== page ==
Google defines the term “patient” as one who receives or is registered to receive medical treatment, and it lists the most common synonym for patient as “sick person,” with “invalid” not far behind. Also, Wikipedia, in its definition of patient, specifies that a “patient is most often ill or injured and in need of treatment …” In terms of etymology, the word patient originally meant “to suffer.”
It’s no coincidence that the other meaning of patient, the adjective, is defined by Merriam-Webster as “able to remain calm and not become annoyed when waiting for a long time or when dealing with problems or difficult people.” Historically, this is exactly what many medical patients were expected to do—to wait passively at the mercy of the all-powerful doctor and his or her orders, without questioning the doctor’s medical opinion.
Indeed, in the traditional medical model, healing and change does not come from within, as it does in psychotherapy, and the medical patient is dependent on the doctor’s intervention, which for the most part does not require insight or direction from the patient. In the medical model, the physician has the answers and responsibility.
Given the above definitions, the hierarchical relationship (or one-down dynamic) between physicians and their patients, and the influence of the medical model on the field of mental health, it’s no wonder there has been an “attitudinal carry-over” into the realm of psychotherapy. Unfortunately, there are mental health professionals who intentionally or inadvertently promote the one-down power differential between themselves and the people they work with, in subtle and not-so-subtle ways.
One unfortunate symptom of the one-down power differential are mental health providers who refer to the people they work with as patients. These practitioners either view the people they work with as somehow sick, invalid, and/or helpless, or they are oblivious to the meaning of the word patient. Whatever the case, inadvertent or not, these providers contribute to a number of damaging myths which further the stigmatization of psychotherapy.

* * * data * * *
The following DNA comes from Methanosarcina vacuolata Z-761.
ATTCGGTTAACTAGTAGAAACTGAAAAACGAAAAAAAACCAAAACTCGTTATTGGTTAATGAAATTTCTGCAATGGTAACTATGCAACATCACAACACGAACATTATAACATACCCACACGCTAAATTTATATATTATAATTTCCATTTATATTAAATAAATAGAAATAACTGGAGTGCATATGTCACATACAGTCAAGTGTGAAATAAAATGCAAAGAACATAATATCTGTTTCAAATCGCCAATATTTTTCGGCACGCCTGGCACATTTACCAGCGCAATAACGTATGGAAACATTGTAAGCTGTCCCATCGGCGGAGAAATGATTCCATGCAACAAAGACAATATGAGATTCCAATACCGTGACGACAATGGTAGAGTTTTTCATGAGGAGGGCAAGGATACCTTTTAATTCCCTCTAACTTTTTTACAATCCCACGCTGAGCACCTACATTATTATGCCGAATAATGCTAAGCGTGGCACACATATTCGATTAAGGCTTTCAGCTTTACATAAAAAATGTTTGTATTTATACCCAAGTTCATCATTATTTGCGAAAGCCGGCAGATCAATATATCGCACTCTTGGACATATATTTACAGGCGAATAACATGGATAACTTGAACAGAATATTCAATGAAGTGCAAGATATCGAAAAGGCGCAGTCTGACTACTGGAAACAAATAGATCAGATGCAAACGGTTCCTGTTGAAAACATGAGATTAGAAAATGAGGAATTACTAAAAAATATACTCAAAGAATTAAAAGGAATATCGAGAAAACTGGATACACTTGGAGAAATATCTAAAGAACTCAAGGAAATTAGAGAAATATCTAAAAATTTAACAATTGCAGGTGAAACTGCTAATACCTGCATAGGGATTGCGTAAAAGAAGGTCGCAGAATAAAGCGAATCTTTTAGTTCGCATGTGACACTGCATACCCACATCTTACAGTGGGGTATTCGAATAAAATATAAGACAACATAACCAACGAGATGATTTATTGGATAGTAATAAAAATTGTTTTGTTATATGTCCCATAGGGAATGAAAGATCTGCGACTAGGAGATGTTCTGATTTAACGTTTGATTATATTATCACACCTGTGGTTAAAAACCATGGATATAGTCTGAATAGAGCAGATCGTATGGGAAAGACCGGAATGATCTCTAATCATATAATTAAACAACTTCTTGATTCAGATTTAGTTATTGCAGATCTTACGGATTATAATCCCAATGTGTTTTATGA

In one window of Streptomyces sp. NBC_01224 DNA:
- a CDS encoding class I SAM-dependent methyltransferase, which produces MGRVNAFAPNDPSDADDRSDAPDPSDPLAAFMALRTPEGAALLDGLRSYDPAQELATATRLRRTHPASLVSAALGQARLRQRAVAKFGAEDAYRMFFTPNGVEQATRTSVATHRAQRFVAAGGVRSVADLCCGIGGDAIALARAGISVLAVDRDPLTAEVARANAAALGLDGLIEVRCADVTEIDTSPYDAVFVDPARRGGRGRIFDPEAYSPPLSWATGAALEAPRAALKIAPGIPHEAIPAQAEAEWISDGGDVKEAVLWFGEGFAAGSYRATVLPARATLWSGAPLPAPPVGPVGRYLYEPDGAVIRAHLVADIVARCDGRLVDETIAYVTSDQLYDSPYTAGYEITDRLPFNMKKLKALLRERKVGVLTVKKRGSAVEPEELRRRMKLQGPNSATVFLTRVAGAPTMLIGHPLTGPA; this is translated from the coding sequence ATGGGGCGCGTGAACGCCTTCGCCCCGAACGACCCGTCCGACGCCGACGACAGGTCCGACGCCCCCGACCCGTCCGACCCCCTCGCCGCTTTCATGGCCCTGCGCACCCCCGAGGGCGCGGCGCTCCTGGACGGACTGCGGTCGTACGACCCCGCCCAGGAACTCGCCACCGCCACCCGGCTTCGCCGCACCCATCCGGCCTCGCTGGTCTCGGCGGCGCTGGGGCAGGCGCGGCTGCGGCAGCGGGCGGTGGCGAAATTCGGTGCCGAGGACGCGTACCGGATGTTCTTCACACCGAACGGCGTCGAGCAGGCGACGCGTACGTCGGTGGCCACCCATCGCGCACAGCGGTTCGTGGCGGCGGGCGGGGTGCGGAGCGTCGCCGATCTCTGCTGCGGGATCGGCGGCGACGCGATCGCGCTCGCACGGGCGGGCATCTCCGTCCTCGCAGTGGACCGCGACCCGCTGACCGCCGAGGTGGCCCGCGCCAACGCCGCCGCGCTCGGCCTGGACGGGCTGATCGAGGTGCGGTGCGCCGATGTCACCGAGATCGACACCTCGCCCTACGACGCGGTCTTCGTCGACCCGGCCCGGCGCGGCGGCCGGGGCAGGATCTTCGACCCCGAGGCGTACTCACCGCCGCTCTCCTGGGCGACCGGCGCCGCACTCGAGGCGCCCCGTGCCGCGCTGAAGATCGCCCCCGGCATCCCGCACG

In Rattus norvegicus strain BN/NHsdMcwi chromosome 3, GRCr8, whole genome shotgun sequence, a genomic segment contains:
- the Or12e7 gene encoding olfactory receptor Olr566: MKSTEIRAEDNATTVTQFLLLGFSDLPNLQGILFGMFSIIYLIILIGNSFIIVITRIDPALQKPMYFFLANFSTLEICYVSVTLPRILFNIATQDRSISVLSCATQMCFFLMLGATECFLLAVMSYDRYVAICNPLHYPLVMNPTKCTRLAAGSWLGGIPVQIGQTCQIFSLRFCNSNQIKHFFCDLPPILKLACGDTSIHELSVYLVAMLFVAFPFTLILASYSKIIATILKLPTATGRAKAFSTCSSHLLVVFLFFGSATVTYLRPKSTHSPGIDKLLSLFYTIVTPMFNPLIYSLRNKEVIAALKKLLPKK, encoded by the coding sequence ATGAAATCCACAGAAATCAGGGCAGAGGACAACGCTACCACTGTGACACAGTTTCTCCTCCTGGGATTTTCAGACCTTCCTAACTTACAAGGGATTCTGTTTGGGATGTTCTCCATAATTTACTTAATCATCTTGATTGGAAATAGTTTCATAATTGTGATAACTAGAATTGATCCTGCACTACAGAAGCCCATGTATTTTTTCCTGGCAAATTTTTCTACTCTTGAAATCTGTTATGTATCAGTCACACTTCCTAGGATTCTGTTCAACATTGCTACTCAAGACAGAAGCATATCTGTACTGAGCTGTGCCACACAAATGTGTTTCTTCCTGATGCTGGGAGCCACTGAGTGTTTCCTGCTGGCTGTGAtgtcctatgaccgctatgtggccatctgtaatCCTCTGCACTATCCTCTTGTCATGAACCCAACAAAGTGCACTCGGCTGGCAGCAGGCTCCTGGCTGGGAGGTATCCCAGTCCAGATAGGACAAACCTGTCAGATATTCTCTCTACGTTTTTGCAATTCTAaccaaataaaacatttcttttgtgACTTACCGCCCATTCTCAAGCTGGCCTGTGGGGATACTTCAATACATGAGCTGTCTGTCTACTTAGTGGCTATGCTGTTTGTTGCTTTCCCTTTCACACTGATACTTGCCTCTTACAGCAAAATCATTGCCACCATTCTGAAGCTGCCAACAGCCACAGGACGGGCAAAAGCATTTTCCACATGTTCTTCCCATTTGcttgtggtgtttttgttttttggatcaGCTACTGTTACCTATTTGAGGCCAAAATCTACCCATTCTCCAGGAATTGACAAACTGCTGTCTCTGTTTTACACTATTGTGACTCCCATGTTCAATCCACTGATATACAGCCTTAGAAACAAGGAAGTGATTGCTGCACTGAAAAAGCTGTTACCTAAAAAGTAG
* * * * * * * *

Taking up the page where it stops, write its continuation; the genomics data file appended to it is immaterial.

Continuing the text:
I have reviewed these myths in the articles listed below and explained why their continued propagation is reason alone to stop the practice of viewing people in therapy as patients. However, it’s also important for therapists to stop viewing people in therapy as patients because it creates a barrier within the client-therapist relationship and renders the therapy far less effective than it would be with therapists who view the people they work with as people, not patients. The bottom line is that people in psychotherapy should not be viewed as or referred to as patients, and I will demonstrate why this attitude is so important for effective psychotherapy.
To argue this case, I have addressed the significant myths fueled by mental health providers who view the people they work with as patients. These myths lead to the devaluation of those who seek help and promote the idealization of helpers.
- The Devaluation of the Person in Therapy
- The Idealization of the Therapist
- Myth: The Therapist Has the Most Important Information
- Myth: The Therapist Is More Powerful than the Person In Therapy
- Myth: The Therapist Has It All Together
- Challenging the Myths that Stigmatize Psychotherapy
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